Will an algorithm – instead of a human – decide who gets a replacement kidney or a liver or a heart?
Yes. Not just any algorithm, but one using AI (artificial intelligence). This is considered an ideal scenario for living kidney donors, especially where multiple kidney donors and recipients are involved. It’s called KPD (Kidney Paired Donation) and refers to a transplant option for patients who have a living donor who is medically
The KPD idea emerged from a 1986 paper authored by a US surgeon Dr Felix Rapaport. He argued that kidneys could be transplanted across two willing donor-recipient pairs: Patient A receives a kidney from Donor B; in exchange, Donor A gives a kidney to Patient B.
The first KPD was done, not in the US, but in Seoul. In 1991, nephrologist Dr Kiil Park performed KPD on two donor-patient pairs at the Yonsei Univ College of Medicine. It took another 8 years for the next country, Switzerland, to set up a KPD exchange.
The US got into the act seriously only in 2000. Here\’s the story, as narrated by writer Corinne Purtill in Quartz: “One night in 2000, tired of delivering the heartbreaking news to patients and their loved ones that no suitable kidney could be found, US nephrologist Michael Rees lugged home several crates of files and spent the next few hours scrutinizing blood, antibody, and tissue data, and comparing patient charts. The work was mentally grueling. Eventually, he realized he had no viable matches — but also, that if the pool were bigger, pairs could be made. Working with his father Alan Rees, a computer scientist, Michael Rees created a simple computer program that did the work of pairing up donors and recipients, introducing AI to the matching process.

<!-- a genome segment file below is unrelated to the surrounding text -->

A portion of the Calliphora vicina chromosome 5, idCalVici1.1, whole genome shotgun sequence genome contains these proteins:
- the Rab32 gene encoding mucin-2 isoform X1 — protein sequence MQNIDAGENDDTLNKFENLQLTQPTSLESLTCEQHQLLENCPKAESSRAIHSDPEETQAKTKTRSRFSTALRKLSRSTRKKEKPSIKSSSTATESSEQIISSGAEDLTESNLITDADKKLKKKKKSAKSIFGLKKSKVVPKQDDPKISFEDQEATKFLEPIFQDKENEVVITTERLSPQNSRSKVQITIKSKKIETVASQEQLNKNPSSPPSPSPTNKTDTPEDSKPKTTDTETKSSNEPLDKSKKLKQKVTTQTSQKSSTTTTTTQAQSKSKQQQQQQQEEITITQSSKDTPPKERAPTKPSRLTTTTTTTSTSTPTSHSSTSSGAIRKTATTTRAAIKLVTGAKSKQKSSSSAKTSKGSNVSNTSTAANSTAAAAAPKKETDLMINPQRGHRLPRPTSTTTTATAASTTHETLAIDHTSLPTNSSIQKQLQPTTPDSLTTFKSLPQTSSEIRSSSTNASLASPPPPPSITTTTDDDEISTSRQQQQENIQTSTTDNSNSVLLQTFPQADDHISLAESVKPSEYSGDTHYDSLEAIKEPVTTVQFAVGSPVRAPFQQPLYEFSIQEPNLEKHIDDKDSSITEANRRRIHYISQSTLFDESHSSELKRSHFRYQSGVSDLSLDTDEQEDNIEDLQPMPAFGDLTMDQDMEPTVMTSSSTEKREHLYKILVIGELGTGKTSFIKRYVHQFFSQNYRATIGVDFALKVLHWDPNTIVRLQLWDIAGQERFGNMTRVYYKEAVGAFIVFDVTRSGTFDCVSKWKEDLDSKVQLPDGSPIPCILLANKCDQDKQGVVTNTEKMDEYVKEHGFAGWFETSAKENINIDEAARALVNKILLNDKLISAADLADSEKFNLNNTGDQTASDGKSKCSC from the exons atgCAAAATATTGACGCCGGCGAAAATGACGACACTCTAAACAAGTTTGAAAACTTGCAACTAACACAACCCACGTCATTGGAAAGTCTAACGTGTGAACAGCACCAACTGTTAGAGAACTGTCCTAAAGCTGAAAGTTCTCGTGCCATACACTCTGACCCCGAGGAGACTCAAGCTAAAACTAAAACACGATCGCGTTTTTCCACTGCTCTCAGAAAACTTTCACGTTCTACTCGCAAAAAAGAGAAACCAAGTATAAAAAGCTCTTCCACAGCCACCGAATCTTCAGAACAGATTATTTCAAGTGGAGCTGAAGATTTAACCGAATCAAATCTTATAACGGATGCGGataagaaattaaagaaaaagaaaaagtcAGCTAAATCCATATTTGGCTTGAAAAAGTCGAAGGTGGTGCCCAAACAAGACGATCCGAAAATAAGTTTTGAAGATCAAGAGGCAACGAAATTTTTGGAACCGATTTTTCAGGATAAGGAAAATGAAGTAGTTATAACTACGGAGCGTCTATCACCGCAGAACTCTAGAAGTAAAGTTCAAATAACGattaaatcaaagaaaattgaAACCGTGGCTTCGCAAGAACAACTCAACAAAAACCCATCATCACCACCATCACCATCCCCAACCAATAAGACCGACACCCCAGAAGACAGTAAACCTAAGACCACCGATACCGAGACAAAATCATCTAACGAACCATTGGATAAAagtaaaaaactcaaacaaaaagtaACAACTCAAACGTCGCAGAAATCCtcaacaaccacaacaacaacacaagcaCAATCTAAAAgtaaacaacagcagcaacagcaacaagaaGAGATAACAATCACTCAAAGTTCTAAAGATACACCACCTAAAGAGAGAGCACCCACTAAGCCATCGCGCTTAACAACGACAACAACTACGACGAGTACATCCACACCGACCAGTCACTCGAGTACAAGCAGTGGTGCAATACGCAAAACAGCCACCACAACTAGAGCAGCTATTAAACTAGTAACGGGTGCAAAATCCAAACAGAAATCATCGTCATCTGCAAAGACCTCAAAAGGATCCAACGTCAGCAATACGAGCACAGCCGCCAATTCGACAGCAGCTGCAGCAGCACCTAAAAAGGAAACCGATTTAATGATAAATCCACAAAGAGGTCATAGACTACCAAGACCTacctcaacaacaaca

Meanwhile, a Harvard professor of economics, Alvin Roth, had designed algorithms to match new doctors to residency programs. He next focused on KPD.
“Today, multiple US hospitals run their own paired kidney donation programs,” writes Purtill.
“In 2012, Prof Roth won the Nobel Prize for his work on market design. He brought Dr Rees with him to the ceremony. By then, 2,000 people in the US had received transplant as a result of the system they helped create. Thousands more have since.
There are now three KPD US exchanges in the US: UNOS, National Kidney Registry (NKR), and Alliance for Paired Kidney Donation (APKD). National KPD exchanges are also in Canada, Holland, Britain, India and South Africa. The key to success? AI-based algorithms that analyze a clutch of medical variables across thousands of patients to arrive at optimal matches. The next frontier? Taking the learning from KPD to similar exchanges for other organs, such as lungs and livers.